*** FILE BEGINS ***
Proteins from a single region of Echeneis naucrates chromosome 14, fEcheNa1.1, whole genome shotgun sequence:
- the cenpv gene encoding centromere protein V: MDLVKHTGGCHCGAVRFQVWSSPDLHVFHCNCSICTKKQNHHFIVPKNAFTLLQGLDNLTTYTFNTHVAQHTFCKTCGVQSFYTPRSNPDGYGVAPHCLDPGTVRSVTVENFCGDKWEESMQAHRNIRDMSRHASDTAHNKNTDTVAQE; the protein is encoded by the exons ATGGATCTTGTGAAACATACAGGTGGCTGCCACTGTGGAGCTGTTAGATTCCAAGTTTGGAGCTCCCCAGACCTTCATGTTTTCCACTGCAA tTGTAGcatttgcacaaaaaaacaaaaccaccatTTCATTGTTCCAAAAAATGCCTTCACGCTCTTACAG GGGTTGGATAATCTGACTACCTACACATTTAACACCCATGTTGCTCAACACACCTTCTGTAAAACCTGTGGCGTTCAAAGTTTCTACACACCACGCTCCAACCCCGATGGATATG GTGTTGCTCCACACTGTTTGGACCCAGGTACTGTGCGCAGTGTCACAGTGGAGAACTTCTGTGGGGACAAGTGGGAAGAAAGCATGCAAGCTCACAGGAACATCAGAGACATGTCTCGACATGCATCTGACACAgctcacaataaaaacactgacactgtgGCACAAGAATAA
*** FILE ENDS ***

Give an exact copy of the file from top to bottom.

Proteins from a single region of Echeneis naucrates chromosome 14, fEcheNa1.1, whole genome shotgun sequence:
- the cenpv gene encoding centromere protein V: MDLVKHTGGCHCGAVRFQVWSSPDLHVFHCNCSICTKKQNHHFIVPKNAFTLLQGLDNLTTYTFNTHVAQHTFCKTCGVQSFYTPRSNPDGYGVAPHCLDPGTVRSVTVENFCGDKWEESMQAHRNIRDMSRHASDTAHNKNTDTVAQE; the protein is encoded by the exons ATGGATCTTGTGAAACATACAGGTGGCTGCCACTGTGGAGCTGTTAGATTCCAAGTTTGGAGCTCCCCAGACCTTCATGTTTTCCACTGCAA tTGTAGcatttgcacaaaaaaacaaaaccaccatTTCATTGTTCCAAAAAATGCCTTCACGCTCTTACAG GGGTTGGATAATCTGACTACCTACACATTTAACACCCATGTTGCTCAACACACCTTCTGTAAAACCTGTGGCGTTCAAAGTTTCTACACACCACGCTCCAACCCCGATGGATATG GTGTTGCTCCACACTGTTTGGACCCAGGTACTGTGCGCAGTGTCACAGTGGAGAACTTCTGTGGGGACAAGTGGGAAGAAAGCATGCAAGCTCACAGGAACATCAGAGACATGTCTCGACATGCATCTGACACAgctcacaataaaaacactgacactgtgGCACAAGAATAA